The front left side and the front right side are both attached to the back, each by one seam. Each sleeve is attached by one seam to the shoulders. Each sleeve and garment-side is a single seam running from wrist to waist or knee (depending on garment length). Then there’s a strip of banding or bias tape attached from the front left side in a ribbon around the neck to the front right side. Those are the seven seams. Of course, there is also some hemming (which sort of counts, and sort of doesn’t), running along the back to the side-seam; around each wrist; and across the front left and the front right. You could make up an entire spiritual mythology around the hemming of Jedi tunic garment; some nerd (me, maybe) already has, probably.
Then a belt. The belts consist of heavy interfacing between two layers of fabric, and two long ties to wind around the waist. The interfacing and the two layers of fabric get a quilting, of sorts, to give them some interest and additional detail. Neither was particularly hard, although judging the roundness of the two boys from the flat pattern provided by one of them, was harder.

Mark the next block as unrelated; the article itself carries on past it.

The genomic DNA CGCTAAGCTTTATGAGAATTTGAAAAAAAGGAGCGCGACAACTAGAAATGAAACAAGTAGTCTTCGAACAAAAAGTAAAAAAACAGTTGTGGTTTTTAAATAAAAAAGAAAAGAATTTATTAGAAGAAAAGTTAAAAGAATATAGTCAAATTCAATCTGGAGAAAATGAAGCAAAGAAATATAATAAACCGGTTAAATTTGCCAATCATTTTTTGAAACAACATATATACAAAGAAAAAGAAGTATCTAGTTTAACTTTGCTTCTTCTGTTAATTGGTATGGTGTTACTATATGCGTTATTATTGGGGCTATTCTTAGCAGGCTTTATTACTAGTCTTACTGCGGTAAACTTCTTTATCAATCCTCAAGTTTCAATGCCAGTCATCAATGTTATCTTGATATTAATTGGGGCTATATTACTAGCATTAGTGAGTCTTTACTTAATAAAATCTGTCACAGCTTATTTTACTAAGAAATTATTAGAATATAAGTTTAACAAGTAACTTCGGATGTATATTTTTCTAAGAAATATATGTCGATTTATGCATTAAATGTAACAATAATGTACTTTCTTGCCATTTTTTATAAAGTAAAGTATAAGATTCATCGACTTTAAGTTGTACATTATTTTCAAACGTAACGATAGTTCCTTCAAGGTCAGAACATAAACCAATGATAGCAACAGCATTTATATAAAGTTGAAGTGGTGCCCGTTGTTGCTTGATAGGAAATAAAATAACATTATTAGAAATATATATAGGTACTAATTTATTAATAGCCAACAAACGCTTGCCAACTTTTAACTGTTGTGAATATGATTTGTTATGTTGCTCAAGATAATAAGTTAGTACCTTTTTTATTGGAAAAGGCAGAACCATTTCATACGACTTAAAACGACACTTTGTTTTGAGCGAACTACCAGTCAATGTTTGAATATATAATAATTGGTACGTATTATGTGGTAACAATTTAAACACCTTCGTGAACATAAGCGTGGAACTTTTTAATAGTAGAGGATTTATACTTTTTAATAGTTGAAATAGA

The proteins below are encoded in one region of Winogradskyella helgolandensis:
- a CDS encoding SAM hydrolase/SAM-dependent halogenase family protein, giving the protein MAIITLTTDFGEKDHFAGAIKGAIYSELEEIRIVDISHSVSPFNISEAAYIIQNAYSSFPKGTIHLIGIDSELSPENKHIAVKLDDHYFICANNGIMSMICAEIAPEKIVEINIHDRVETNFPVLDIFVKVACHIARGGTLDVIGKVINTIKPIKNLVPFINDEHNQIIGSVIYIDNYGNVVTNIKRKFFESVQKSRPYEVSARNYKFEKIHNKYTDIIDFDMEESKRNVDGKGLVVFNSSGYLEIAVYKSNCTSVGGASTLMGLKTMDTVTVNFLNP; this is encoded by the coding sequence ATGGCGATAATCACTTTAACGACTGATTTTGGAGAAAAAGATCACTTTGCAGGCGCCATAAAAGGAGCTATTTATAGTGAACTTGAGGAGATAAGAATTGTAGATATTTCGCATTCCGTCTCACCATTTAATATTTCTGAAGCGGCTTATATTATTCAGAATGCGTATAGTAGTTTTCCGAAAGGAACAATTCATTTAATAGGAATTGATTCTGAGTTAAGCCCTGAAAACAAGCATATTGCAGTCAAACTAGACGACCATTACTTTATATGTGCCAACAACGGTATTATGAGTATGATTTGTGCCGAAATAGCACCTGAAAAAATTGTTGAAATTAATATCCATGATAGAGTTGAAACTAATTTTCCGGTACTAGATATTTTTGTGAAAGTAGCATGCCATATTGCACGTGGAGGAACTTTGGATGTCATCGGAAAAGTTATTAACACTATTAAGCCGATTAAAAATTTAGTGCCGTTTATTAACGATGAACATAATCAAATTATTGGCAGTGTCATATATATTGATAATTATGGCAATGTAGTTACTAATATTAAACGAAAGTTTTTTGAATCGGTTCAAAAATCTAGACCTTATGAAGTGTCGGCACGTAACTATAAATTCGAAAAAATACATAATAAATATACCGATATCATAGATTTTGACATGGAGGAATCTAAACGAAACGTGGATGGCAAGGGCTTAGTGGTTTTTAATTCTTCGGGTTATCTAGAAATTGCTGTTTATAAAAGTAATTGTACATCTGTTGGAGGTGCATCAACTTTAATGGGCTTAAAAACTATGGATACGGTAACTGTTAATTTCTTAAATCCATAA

Two tunics finished.
And then the cloak. Turns out that I mis-judged the amount of brown fabric I needed, by about 4 yards. Couldn’t find the bolt of fabric in the store; couldn’t find the slip telling me the inventory number so they could look it up again.
No matter. Instead of Jedi half-circle or three-quarter cloaks, I made djellabas. The djellaba is a Arabian garment, consisting of a long rectangle of fabric folded most of the way to the middle from the ends. Some holes are cut at the neck; I attached the Jedi-style hood to this opening, even though the Djellaba doesn’t normally have a hood. Hem the hood, hem the inside edges of the fabric and the tail. I might add some trim along the edges, neaten it up a bit and add some visual interest to the costume. But basically, it’s a Jedi robe outfit suitable for running around on Suburbia, the backyard planet (as opposed to the Forest Moon, or the Ice Planet, or the Urban Planet or the Swamp Planet…) I’m sure they’ll find plenty of those worlds….
As a kid, I was always taken in by the potential of costumes to transform who we are and how we think of ourselves. When I played Horatio in Hamlet, I wanted to keep my costume after the performance. The props master said I had to ask the costumer, and the costumer said no. In retrospect, it was made of the same cheap materials as this costume — but it made me into a student from Wittemberg.
But if we let kids play in plastic Stormtrooper armor, it’s hard to remember to take it off. Jedi are supposed to be smart, to be agile, to be fearless, yes. But they’re also supposed to be compassionate and caring, committed to justice and the dignity of all beings.
Maybe this too complicated a spell, but it’s my hope that these costumes will help raise my young cousins’ sights to the ideals beyond Star Wars, and think about what it really means to be a man of honor in a less-civilized age.